Cockpit fit

Well said. I’m not a fan of hanging upside down under water. And yet I’ve never been unable to get out of a boat because I was entrapped by the boat. I suspect physical entrapment by the BOAT is uncommon unless someone with a huge BMI squeezed into an unreasonably small boat. That’s not to say, as you know, that you can’t get trapped in the boat if you (A) panic, forget what to do and drown (b) have a cold water gasp and drown (C) get pinned against something, (D) something you’re wearing gets entangled in the boat (E) cannot get your spray deck off. But none of those are entrapment caused by the cockpit being too small.

I’m re-reading Sea Kayaking Deep Trouble and can’t think of a report where someone was entrapped by the cockpit design.

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Re-thinking the Equinox option. After looking my Skylark, I checked Eddyline site and the Equinox appears to have a smaller cockpit than the Carolina so it’s not likely to give you the maneuverability you seek.

Some people will not load a boat to the water for you to try it. Some dealers probably won’t turn you lose in a new boat either unless they know you or the charge a fee for demo which is ok.

There has been a few instances where people couldn’t get skirt off and perished . Loop inside cockpit. I’ve done it once where I was paddling and then like where’s the loop?

Skirt can be another matter. Guessing OPer here is not using one.

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There’s also a difference between being able to bend one knee at a time to get it in and out of the cockpit, versus bending both knees at the same time to paddle with the knees popped out. With the one at a time approach, you can twist your legs a little and end up bending that one knee semi-sideways, making it easier to clear the cockpit rim. Trying to bend both knees, the legs have to come straight up and there’s less room to clear the cockpit rim.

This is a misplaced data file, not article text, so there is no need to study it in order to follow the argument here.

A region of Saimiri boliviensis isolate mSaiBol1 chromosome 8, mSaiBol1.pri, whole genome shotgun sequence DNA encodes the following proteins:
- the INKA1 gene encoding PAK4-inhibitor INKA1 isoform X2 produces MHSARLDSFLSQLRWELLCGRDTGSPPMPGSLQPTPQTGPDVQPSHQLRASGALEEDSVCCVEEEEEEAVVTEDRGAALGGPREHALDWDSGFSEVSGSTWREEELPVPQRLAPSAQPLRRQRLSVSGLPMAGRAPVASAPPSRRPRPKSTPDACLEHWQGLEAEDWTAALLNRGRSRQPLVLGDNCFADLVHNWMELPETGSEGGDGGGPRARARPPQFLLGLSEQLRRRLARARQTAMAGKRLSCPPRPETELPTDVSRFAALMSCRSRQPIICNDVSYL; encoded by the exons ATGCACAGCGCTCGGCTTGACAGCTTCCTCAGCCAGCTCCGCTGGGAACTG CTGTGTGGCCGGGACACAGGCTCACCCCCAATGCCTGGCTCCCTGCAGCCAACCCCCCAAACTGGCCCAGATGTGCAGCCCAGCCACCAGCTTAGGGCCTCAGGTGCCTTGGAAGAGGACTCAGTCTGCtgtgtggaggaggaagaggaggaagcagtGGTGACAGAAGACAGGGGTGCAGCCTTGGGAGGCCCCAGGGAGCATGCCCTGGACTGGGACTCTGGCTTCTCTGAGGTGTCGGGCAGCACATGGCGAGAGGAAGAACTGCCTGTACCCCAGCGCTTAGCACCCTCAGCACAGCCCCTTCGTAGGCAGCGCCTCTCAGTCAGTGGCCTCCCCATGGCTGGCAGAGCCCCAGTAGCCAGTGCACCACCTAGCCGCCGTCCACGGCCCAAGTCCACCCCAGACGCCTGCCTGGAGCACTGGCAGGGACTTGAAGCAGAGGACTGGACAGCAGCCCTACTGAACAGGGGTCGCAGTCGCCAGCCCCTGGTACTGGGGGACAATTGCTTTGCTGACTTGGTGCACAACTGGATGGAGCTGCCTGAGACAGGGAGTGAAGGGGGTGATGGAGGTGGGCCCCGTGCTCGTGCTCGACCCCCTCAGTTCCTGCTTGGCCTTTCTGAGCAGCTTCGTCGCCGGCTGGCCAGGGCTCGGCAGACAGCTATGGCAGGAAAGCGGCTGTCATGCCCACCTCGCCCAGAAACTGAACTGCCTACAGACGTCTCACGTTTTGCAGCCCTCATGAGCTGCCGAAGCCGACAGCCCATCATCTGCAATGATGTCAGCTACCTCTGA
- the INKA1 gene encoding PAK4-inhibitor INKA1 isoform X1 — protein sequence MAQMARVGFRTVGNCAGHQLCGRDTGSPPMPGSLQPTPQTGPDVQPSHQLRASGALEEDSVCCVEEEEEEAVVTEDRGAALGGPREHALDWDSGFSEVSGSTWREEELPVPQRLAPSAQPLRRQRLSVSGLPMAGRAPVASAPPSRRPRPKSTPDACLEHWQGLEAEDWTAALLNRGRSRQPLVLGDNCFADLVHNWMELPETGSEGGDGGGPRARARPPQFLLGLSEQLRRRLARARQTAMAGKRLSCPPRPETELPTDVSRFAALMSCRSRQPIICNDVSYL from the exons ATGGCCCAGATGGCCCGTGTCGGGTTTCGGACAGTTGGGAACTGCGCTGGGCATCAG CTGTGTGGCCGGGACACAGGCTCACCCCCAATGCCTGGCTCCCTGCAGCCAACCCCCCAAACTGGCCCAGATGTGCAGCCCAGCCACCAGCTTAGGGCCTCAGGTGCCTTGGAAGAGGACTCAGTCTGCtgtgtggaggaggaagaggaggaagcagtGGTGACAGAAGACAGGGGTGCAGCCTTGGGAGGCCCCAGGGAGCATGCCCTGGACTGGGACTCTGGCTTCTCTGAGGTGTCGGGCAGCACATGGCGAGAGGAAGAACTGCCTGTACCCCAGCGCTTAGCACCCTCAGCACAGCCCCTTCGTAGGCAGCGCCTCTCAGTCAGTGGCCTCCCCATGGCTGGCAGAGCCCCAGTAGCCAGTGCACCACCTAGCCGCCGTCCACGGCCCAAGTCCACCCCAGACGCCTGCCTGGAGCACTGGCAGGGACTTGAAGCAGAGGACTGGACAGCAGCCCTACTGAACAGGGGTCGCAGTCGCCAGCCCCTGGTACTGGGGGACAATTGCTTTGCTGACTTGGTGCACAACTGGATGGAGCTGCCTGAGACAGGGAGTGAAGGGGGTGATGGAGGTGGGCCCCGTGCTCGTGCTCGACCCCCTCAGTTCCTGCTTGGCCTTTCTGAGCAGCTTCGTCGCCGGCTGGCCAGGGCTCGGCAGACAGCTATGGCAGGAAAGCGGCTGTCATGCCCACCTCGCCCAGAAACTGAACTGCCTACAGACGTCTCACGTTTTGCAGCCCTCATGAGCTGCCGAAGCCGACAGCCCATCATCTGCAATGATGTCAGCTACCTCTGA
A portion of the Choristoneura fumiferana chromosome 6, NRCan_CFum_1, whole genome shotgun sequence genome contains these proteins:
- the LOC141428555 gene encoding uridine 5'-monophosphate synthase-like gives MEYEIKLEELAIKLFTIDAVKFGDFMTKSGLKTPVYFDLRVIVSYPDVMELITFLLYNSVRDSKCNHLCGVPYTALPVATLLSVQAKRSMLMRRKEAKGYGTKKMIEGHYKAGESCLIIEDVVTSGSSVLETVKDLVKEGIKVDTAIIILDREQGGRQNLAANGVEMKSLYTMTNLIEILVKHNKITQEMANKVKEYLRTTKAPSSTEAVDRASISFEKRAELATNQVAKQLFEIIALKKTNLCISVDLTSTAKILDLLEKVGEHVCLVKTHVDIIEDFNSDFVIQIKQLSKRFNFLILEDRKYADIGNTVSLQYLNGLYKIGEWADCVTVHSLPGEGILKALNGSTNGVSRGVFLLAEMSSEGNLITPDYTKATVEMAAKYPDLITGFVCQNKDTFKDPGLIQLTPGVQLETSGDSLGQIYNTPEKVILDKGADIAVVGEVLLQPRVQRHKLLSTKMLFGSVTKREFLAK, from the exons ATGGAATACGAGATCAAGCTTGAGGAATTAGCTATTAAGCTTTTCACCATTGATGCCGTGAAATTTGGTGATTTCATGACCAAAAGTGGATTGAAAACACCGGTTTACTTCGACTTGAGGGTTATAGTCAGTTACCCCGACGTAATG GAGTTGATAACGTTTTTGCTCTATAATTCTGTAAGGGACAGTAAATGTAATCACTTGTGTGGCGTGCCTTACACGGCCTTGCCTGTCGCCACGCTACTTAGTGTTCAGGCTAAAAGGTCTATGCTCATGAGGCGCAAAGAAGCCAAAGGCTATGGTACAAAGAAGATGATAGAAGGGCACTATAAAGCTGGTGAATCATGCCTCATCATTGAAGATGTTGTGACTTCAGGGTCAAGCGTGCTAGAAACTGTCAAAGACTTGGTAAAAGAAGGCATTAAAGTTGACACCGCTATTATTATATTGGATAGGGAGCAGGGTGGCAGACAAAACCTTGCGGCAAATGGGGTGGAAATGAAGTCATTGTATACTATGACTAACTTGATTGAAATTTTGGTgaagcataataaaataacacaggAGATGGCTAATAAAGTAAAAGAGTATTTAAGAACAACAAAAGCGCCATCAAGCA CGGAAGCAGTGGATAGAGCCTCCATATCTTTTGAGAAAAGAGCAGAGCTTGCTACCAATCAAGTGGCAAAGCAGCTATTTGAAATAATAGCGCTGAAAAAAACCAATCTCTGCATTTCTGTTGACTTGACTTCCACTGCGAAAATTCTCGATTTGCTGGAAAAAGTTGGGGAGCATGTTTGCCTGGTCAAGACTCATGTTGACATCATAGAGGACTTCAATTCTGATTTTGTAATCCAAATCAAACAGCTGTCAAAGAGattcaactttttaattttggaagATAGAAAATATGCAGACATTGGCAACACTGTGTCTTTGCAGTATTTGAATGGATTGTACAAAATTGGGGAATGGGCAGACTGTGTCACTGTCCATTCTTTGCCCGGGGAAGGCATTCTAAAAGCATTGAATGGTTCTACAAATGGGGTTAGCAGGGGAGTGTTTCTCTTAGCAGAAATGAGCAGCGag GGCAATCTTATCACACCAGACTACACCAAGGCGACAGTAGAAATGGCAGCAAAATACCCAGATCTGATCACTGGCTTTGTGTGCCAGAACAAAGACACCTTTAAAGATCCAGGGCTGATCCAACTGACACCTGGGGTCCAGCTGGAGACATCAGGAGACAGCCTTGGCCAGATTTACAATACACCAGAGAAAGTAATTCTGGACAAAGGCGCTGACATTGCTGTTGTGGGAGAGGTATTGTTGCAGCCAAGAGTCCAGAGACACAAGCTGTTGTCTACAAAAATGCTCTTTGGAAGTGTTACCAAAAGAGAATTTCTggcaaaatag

Just in general info for all or others.

Annapolis Kayak is waterfront. Their fee ten years ago was $10, and it was applied to purchase if you buy a boat.

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Most want 30-40 now for test paddle. I guess it gets rid of tire kickers.

Two people can’t eat a meal in a diner for that now maybe one with no tip for 30. 7nless it’s just a burger deluxe :joy:

I hear yah. Do what we can to help each other.

I have moved the seat back a few inches on quite a few kayaks so that I can bring my knees up. Much easier getting in and out. I pulled out the stiffening hardware in a Dagger Alchemy, too. Much better.

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Moving the seat back on some boats might be beneficial, but moving the seat back 42mm with my current weight of 230 lbs made the boat hard to control. It might be helpful to mention the kayaks that improved by moving the seat.

I paddle the Huron a lot. 14’ is ideal. The only places I’ve needed a skirt are at Hudson Mills and Delhi rapids during high water (now is definitely not high water). I suppose a skirt might come in handy on some of the lakes on a windy day if you want to keep your pant legs dry, but on a warm day you will get even wetter from your own sweat since the skirt turns your boat into a solar oven.